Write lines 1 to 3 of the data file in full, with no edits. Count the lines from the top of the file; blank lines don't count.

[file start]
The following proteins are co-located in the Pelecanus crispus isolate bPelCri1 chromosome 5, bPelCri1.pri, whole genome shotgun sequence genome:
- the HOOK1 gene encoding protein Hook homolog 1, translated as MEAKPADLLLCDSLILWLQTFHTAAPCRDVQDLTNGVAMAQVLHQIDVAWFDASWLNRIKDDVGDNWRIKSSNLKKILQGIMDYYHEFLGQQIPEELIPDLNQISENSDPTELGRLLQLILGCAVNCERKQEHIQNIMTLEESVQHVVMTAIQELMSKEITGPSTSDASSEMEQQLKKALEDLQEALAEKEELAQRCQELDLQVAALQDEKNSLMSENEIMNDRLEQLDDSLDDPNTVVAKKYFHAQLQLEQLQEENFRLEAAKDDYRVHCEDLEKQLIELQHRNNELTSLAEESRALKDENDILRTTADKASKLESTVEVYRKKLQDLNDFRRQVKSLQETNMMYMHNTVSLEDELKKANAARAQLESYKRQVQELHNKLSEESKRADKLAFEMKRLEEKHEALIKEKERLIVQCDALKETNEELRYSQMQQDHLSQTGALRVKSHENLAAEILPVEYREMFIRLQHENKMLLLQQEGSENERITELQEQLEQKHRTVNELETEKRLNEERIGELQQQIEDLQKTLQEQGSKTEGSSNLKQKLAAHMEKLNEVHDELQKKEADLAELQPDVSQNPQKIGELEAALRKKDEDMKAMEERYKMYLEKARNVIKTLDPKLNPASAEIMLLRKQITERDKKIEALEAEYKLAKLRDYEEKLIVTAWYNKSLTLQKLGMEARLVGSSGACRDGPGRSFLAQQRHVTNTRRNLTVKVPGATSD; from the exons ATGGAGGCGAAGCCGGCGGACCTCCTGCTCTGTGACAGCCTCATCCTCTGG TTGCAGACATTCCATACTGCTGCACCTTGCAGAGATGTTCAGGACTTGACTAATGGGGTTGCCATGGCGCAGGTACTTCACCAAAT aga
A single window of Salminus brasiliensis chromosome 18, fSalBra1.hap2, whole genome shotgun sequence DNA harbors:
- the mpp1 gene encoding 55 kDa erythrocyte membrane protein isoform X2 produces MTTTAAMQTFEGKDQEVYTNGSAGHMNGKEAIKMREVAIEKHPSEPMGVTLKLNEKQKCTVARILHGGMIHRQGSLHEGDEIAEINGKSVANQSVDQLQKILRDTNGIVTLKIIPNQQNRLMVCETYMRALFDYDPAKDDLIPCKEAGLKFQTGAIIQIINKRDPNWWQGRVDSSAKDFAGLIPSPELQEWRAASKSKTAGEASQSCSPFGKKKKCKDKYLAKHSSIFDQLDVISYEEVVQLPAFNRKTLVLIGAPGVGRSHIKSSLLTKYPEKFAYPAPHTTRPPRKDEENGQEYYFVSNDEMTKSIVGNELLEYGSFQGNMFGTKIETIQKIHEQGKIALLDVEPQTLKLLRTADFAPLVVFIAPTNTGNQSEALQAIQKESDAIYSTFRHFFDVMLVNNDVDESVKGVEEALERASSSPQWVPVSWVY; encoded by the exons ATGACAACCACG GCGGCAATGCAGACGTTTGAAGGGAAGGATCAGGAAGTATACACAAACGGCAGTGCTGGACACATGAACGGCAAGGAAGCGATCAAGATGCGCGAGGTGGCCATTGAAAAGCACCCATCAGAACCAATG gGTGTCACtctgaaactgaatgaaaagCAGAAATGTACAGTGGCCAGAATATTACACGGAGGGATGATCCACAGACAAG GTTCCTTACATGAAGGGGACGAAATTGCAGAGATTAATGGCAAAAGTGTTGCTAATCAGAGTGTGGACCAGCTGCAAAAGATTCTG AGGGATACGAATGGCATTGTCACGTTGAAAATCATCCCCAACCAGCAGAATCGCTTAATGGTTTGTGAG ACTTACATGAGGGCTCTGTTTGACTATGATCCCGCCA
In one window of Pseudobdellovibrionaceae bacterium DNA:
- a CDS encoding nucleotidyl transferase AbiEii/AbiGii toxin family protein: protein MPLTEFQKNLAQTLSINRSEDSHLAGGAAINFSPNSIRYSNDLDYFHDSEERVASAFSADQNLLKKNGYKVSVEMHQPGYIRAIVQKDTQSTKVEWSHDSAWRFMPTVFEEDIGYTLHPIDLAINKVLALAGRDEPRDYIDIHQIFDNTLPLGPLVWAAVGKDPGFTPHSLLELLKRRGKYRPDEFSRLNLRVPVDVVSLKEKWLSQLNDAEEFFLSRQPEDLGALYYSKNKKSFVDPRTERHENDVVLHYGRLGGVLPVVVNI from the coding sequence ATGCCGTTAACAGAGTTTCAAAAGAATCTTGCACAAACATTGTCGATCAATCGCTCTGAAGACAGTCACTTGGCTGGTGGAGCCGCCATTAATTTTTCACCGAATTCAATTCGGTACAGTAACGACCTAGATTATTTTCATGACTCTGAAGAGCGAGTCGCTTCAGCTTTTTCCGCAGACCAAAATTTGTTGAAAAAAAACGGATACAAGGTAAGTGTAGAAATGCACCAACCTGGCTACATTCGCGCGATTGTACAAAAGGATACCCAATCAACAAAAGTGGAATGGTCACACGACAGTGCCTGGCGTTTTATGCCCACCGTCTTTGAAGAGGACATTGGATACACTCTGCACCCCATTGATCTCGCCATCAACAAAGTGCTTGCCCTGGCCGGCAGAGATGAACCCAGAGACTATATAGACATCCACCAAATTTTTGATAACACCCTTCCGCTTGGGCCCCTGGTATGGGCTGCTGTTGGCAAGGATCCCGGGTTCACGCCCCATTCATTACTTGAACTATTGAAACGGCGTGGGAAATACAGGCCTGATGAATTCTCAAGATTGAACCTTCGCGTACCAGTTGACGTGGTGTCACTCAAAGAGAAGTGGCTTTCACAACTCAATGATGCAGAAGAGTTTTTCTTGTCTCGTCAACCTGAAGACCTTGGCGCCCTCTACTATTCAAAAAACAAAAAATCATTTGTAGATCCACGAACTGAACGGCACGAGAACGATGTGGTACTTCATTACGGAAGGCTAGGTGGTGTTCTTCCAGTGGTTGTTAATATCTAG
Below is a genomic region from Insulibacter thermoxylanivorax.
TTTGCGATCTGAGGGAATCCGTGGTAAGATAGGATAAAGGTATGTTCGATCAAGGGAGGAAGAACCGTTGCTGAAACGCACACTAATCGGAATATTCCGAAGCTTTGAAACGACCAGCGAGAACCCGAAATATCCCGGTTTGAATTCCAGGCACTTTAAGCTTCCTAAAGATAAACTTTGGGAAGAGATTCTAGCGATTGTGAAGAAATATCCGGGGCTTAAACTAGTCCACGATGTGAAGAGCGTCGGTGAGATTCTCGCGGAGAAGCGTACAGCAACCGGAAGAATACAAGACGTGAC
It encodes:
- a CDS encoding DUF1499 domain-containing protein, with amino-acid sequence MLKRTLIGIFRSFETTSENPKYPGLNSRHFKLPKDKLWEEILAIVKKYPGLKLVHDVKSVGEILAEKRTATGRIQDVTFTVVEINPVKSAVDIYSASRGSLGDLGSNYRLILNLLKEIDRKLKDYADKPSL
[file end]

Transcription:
The following proteins are co-located in the Pelecanus crispus isolate bPelCri1 chromosome 5, bPelCri1.pri, whole genome shotgun sequence genome:
- the HOOK1 gene encoding protein Hook homolog 1, translated as MEAKPADLLLCDSLILWLQTFHTAAPCRDVQDLTNGVAMAQVLHQIDVAWFDASWLNRIKDDVGDNWRIKSSNLKKILQGIMDYYHEFLGQQIPEELIPDLNQISENSDPTELGRLLQLILGCAVNCERKQEHIQNIMTLEESVQHVVMTAIQELMSKEITGPSTSDASSEMEQQLKKALEDLQEALAEKEELAQRCQELDLQVAALQDEKNSLMSENEIMNDRLEQLDDSLDDPNTVVAKKYFHAQLQLEQLQEENFRLEAAKDDYRVHCEDLEKQLIELQHRNNELTSLAEESRALKDENDILRTTADKASKLESTVEVYRKKLQDLNDFRRQVKSLQETNMMYMHNTVSLEDELKKANAARAQLESYKRQVQELHNKLSEESKRADKLAFEMKRLEEKHEALIKEKERLIVQCDALKETNEELRYSQMQQDHLSQTGALRVKSHENLAAEILPVEYREMFIRLQHENKMLLLQQEGSENERITELQEQLEQKHRTVNELETEKRLNEERIGELQQQIEDLQKTLQEQGSKTEGSSNLKQKLAAHMEKLNEVHDELQKKEADLAELQPDVSQNPQKIGELEAALRKKDEDMKAMEERYKMYLEKARNVIKTLDPKLNPASAEIMLLRKQITERDKKIEALEAEYKLAKLRDYEEKLIVTAWYNKSLTLQKLGMEARLVGSSGACRDGPGRSFLAQQRHVTNTRRNLTVKVPGATSD; from the exons ATGGAGGCGAAGCCGGCGGACCTCCTGCTCTGTGACAGCCTCATCCTCTGG TTGCAGACATTCCATACTGCTGCACCTTGCAGAGATGTTCAGGACTTGACTAATGGGGTTGCCATGGCGCAGGTACTTCACCAAAT aga
A single window of Salminus brasiliensis chromosome 18, fSalBra1.hap2, whole genome shotgun sequence DNA harbors: